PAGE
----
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Apple will favor on-device AI over cloud processing, more evidence suggests

Why it matters: All signs indicate that future Apple devices will begin heavily leveraging generative AI starting in the second half of this year, but exactly how remains uncertain. Microsoft, Intel, and Qualcomm, already pushing the AI trend, recently unveiled upcoming hardware that can run intensive AI tasks on-device to reduce reliance on the cloud. Evidence mounts that the Cupertino giant has similar plans.

Bloomberg’s Mark Gurman reports that Apple will reveal its first AI applications later this year, noting that they will run locally without an internet connection. Gurman’s comments align with prior speculation deduced from the company’s hiring records.

The most famous generative AI tools, like ChatGPT, Bard, Copilot, DALL-E, and Midjourney, currently rely on cloud processing. However, tech giants have begun producing devices with increasingly powerful neural processing units (NPUs) dedicated to handling similar workloads.

On-device AI that never transmits data would suit Apple’s privacy-focused marketing message, so it would be unsurprising if the company took that route. Other reports suggest that Cupertino could rely on Google or OpenAI for specific AI applications, but whether those would run on the cloud is unclear.

Another sign of Apple’s plans is its recent acquisition of Paris AI firm Datakalab. The seven-year-old company specializes in image analysis and algorithm compression. The investment could be related to one of Cupertino’s proposed AI projects – a multimodal language model that can interpret and count objects in images.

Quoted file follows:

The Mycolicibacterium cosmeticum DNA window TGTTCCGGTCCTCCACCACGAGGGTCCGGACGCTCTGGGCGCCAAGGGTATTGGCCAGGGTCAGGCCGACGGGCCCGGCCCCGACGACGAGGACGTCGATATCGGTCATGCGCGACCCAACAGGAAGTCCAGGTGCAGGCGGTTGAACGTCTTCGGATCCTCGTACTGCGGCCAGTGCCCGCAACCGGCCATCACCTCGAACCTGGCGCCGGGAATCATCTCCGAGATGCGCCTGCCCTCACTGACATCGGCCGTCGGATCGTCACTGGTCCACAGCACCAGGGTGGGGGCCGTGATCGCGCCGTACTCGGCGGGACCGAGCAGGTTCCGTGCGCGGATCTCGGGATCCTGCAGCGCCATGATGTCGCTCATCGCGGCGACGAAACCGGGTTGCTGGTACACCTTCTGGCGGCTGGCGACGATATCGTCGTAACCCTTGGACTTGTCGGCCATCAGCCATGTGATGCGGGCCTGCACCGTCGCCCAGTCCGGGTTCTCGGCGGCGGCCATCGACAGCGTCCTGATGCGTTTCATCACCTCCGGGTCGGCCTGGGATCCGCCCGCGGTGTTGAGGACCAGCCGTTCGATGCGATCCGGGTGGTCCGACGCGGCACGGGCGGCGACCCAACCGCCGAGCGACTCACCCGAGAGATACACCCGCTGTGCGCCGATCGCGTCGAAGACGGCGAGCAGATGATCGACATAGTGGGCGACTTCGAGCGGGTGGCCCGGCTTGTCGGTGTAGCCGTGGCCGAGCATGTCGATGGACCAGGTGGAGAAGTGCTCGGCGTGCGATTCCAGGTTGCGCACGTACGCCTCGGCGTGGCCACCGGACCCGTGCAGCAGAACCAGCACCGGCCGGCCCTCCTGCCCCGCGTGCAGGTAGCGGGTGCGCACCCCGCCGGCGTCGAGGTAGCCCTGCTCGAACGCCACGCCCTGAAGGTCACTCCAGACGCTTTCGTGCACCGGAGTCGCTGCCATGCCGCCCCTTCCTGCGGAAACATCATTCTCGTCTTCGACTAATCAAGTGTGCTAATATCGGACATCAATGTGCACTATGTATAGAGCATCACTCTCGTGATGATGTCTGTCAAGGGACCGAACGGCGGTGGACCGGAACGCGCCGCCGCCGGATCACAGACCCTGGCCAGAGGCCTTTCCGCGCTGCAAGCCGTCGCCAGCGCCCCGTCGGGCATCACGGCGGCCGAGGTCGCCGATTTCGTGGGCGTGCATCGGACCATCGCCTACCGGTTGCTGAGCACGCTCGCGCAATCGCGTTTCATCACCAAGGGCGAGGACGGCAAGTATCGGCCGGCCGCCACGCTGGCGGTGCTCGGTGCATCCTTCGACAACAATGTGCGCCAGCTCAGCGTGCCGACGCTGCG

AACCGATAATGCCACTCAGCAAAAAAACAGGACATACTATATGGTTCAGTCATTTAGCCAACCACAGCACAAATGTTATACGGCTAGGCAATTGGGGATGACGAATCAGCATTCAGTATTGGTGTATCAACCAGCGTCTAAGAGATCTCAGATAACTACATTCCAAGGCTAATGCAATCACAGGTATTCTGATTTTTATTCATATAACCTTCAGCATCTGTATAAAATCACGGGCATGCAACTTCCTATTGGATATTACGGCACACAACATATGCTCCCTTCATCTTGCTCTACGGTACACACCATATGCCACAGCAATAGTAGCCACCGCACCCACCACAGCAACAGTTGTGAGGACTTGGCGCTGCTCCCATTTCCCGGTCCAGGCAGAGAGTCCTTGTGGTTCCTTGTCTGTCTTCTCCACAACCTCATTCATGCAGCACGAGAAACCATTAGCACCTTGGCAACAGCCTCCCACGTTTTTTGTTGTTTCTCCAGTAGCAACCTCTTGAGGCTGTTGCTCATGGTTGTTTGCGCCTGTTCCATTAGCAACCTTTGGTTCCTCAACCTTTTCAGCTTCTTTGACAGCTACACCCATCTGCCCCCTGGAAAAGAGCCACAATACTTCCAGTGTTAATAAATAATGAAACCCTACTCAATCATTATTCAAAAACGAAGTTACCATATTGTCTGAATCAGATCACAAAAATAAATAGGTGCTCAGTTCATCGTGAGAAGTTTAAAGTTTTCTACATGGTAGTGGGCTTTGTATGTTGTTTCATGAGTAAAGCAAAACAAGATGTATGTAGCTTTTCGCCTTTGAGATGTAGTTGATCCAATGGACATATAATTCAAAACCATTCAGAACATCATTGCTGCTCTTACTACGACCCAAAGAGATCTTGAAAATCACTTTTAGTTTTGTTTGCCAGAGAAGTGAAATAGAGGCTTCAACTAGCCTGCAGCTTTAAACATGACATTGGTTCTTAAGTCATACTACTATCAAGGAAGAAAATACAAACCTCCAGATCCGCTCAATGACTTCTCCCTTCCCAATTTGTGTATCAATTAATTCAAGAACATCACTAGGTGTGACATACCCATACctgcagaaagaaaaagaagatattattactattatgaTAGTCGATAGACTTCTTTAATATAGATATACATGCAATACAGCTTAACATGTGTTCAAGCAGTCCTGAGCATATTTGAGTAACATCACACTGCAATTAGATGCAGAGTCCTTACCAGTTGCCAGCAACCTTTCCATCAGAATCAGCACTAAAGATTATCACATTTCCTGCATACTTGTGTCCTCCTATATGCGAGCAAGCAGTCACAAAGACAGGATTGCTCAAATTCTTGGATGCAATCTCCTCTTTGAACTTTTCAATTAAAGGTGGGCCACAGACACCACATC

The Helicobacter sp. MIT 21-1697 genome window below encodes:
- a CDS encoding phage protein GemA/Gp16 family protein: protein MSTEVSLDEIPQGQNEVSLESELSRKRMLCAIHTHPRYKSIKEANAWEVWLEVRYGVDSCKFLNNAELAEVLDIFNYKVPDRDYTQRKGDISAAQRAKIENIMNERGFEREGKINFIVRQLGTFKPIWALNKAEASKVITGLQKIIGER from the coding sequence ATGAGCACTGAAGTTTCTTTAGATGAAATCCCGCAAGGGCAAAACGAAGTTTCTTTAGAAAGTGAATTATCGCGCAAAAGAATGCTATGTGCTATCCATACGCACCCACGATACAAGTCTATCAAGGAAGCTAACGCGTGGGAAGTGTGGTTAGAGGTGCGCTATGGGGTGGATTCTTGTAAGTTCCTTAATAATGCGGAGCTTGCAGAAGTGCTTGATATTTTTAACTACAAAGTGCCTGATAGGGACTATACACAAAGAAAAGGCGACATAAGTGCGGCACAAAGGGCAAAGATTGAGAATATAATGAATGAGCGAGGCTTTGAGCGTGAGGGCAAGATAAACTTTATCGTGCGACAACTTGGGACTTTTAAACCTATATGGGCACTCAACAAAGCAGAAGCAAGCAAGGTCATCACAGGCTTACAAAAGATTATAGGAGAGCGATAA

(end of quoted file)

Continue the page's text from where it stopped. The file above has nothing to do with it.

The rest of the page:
Although Apple has been slow to jump on the AI hype train, a dramatic pivot toward the technology is expected with the unveiling of next-generation iPhones and Macs later this year. The iPhone 16 and iOS 18 will likely debut at WWDC in June, followed by multiple Macs in late 2024 and 2025 featuring the new M4 processor. The roadmap might cause the Mac mini lineup to skip the M3 chip in favor of the M4.

The iPhone 16’s A18 processor could introduce Apple’s first major NPU upgrade in years, shifting from 16 to 32 cores. Its performance might significantly exceed the iPhone 15 Pro’s 35 TOPs (trillion operations per second) and the Mac Studio’s 31 TOPs. Information on the M4’s NPU upgrades is scant, but leaks indicate the processor lineup will focus on local AI processing. Apple’s products may match the “next-generation AI PC” standard that Microsoft and Intel recently defined, which lists an NPU capable of 40 TOPs.

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